(Pork belly meat and potatoes)

Meat and potatoes are a typical "taste of mom's cooking" in Japan.

"Movie recipe" introduces a classic pork dish familiar to Japanese diners with video clips.
In the second installment of "Movie recipe,"
we introduce a simple yet delicious steamed"Nikujaga".



  • Thinly sliced pork belly 400g
  • Onion 1(Approximate weights:250g)
  • Carrot 1(Approximate weights:150g)
  • Potatos 3(Approximate weights:200g/ potato)
  • Shirataki (Thread konjac) 180g
  • Sake (Dry white wine) 90cc
  • Sugar 2 tablespoons
  • Soy sauce 4 tablespoons
  • Sesame oil 1 tablespoon


  • Cut the meat into bite-size pieces (about 10 cm long).
  • Cut the onions into wedges, the carrots into chunks, the potatoes into quarters, and remove the strings from the green peas.
  • If you have shirataki, boil it in hot water and cut it into bite-size pieces.
  • Put sesame oil in a frying pan, add meat and fry while breaking it up.
  • When the meat is slightly browned, add the onions, potatoes, carrots, and shirataki noodles, and evenly distribute the ingredients.
  • Add sake (or dry white wine if you don’t have it), sugar, and soy sauce, adjust so that the seasoning is evenly distributed, close the lid, and simmer for 20 minutes (mix upside down 2-3 times halfway through).
  • Check the firmness of the potatoes and carrots by skewering them (if it goes through easily, it is OK), turn off the heat once, and let cool for about an hour.
  • Turn the heat back on, bring to a simmer, add the peas, cook for 2 minutes, and serve.


  • In general, once the simmered dish is finished, it is best to cool it down to allow the flavors to soak in and make it tasty.
    In the case of the “Nikujaga,” it is recommended to cool it down before adding the peas.

There are various ways to make “nikujaga” depending on the region and preference.
Basically, pork is often used in the eastern part of Japan, and beef in the western part.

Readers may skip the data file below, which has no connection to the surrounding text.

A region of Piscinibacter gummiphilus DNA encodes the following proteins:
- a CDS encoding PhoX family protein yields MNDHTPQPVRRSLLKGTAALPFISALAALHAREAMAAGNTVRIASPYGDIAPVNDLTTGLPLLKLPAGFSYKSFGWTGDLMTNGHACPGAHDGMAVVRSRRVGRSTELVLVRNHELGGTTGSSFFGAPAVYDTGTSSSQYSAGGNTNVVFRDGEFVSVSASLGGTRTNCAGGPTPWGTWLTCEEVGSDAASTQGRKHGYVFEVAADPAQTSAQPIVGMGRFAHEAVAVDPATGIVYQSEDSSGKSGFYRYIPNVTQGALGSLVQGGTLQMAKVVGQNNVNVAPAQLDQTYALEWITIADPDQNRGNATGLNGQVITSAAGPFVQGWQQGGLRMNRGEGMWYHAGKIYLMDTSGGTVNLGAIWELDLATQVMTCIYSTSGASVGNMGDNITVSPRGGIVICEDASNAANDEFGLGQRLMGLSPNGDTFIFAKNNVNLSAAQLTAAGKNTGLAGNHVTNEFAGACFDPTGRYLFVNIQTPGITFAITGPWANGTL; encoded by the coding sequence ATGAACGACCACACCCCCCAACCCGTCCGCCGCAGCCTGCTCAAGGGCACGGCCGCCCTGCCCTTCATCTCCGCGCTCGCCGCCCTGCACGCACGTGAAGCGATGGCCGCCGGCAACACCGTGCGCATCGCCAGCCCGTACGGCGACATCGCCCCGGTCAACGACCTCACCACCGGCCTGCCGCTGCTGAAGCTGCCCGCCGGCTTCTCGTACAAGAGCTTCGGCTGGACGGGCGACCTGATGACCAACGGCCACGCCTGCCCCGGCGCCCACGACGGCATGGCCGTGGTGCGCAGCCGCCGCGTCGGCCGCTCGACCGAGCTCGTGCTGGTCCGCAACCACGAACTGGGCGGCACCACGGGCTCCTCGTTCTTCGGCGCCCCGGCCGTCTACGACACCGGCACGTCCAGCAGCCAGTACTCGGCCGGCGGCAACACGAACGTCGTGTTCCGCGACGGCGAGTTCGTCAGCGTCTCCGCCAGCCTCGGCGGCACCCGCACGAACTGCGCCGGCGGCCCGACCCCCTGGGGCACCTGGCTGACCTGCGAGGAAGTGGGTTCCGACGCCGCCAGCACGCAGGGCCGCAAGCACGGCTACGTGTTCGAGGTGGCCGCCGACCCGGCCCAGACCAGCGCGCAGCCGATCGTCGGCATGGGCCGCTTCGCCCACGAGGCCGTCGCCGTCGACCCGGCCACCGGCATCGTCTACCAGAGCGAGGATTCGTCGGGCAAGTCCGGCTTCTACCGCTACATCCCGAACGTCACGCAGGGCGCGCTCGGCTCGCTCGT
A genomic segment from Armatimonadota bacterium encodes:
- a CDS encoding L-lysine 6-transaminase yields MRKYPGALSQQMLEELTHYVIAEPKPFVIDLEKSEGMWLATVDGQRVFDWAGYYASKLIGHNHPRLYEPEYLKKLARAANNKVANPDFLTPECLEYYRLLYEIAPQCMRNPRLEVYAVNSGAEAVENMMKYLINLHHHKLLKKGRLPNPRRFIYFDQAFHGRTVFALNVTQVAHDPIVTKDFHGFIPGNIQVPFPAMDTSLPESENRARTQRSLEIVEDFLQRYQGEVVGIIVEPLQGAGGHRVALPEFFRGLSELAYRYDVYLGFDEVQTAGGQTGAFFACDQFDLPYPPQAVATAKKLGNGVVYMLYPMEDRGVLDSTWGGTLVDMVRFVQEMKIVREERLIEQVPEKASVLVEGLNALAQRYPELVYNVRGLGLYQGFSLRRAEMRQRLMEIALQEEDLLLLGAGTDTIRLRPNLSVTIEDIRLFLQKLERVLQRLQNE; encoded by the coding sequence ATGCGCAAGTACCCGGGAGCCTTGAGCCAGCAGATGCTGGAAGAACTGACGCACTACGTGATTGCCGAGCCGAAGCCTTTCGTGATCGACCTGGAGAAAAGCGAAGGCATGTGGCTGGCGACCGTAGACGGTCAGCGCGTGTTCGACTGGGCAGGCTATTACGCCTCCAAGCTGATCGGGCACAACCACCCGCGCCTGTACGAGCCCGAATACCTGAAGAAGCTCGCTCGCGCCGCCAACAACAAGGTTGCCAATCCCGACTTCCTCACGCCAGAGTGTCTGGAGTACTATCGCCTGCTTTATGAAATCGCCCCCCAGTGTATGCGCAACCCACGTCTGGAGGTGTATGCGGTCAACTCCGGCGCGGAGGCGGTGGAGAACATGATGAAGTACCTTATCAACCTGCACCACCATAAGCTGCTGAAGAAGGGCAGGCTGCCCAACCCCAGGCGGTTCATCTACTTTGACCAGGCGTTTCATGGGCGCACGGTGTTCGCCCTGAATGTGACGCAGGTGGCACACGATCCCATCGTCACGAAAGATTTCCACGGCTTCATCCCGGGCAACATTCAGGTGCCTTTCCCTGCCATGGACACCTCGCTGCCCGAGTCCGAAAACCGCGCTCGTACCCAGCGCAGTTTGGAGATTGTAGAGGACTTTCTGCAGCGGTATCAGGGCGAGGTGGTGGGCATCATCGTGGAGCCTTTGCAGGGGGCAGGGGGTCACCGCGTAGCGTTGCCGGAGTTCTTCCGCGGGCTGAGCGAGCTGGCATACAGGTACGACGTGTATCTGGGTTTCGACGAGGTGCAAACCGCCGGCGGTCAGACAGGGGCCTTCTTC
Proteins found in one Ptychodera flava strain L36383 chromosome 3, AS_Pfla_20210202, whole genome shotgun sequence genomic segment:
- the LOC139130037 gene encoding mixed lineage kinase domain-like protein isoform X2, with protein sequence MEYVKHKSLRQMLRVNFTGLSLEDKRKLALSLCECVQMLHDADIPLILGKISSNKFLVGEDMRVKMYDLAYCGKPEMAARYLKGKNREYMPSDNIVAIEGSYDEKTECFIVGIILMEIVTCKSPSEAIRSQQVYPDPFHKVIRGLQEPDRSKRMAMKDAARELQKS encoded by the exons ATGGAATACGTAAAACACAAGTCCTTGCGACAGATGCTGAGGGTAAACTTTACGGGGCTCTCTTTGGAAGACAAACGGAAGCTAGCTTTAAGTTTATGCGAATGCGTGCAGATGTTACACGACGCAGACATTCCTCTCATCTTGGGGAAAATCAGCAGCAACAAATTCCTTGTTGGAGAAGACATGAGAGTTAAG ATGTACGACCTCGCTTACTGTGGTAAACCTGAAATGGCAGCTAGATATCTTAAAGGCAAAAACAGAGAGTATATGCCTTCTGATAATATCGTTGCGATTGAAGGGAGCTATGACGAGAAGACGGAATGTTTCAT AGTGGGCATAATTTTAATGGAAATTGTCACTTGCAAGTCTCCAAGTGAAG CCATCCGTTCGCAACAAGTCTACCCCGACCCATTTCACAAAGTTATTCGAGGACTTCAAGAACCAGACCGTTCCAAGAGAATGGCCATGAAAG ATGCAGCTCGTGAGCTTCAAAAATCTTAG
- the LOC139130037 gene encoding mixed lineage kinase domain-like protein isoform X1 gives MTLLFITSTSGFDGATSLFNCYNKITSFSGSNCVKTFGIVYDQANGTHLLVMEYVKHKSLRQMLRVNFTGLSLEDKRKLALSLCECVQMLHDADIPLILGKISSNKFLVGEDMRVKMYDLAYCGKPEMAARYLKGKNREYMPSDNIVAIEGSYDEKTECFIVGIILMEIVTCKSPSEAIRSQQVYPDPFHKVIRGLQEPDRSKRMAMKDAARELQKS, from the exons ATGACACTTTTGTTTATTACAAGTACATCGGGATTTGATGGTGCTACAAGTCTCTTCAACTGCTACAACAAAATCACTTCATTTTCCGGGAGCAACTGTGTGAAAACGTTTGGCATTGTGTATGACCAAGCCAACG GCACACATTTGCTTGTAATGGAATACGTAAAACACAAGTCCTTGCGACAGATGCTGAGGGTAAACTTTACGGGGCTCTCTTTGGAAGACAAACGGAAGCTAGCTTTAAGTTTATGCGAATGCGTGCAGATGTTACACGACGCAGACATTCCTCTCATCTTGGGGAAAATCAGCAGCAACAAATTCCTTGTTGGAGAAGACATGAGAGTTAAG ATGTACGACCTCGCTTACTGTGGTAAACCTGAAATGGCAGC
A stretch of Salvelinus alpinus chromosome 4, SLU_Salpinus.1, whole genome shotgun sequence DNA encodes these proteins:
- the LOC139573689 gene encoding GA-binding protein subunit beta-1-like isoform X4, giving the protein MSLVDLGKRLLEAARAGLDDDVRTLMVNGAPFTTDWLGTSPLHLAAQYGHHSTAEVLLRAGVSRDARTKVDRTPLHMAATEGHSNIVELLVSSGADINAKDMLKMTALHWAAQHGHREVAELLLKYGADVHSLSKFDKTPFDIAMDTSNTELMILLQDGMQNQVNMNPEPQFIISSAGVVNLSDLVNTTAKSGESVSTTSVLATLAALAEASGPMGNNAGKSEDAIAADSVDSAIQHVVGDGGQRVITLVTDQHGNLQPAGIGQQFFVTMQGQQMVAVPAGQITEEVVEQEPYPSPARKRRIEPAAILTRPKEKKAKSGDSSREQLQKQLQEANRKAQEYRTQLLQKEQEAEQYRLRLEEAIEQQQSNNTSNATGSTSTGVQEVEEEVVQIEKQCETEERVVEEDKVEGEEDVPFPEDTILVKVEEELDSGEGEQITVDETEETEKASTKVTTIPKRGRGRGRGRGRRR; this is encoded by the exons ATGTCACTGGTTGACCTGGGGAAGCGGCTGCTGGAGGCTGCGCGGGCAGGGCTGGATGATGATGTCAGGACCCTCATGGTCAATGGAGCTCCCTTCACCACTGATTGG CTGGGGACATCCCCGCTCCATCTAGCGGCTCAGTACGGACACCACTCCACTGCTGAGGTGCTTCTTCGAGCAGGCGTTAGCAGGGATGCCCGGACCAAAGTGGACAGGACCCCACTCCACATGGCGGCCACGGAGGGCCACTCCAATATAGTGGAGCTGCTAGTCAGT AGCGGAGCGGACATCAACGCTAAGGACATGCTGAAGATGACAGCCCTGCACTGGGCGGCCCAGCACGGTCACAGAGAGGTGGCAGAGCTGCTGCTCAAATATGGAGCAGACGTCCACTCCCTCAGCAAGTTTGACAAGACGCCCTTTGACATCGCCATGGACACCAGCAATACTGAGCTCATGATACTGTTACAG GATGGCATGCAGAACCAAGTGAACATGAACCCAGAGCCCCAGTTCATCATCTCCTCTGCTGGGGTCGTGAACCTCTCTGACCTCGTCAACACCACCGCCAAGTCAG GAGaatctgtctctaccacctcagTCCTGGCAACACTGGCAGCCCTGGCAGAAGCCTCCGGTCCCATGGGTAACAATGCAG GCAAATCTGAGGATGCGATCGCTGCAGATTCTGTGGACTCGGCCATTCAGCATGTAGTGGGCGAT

This time, I used pork belly and simmered it with the juices from the meat and the water from the vegetables to make umami rich nikujaga without using soup stock or water.

There is a theory that nikujaga originated from Admiral Togo, who was active in the early 1900s.
He couldn’t forget the taste he ate in England when he studied abroad, and beriberi was prevalent in the navy at the time, so when he asked him to make a highly nutritious beef stew as a shipboard meal, there was no wine or butter.
“Nikujaga” was completed.
It’s such a good story that it’s hard to believe, but that’s what it is. origin is unknown.

The fact that the myth spreads and is believed by many people may be because there are many people who feel close to “nikujaga”.

Pork belly, along with pork loin, is a common ingredient in pork dishes. In Japan, it is called “bara-meat” because the ribs are called “abara.
The meat with the bone attached is also called “spare ribs.

Pork belly is less susceptible to exercise than the parts near the shoulder and buttocks, so it is more tender and juicy, and has a lot of flavor from its marbled fat.
In addition to meatballs, there are other stewed dishes made with chunks of meat, such as “kakuni,” or stewed pork belly, and stir-fried with kimchi, which are loved by many people.

Yongenton*1“Yume no Daichi” pork is blended with the “Berkshire” breed, which is popular for its high quality “sashi” (fatty meat) sandwiched between the lean meat and sweeter fat compared to regular pork and Sangenton*1pork.

*1 Yongenton Pork are born from a combination of two maternal breeds and two paternal breeds.
The maternal line is a crossbreed of the Landrace, which has excellent lean meat, and the Great Yorkshire, which is a good rearing breed. The paternal line is a crossbreed of the Duroc, which produces superb fat meat, and the Berkshire, which has fine so-called “sashi,” or fat with a sweet taste.

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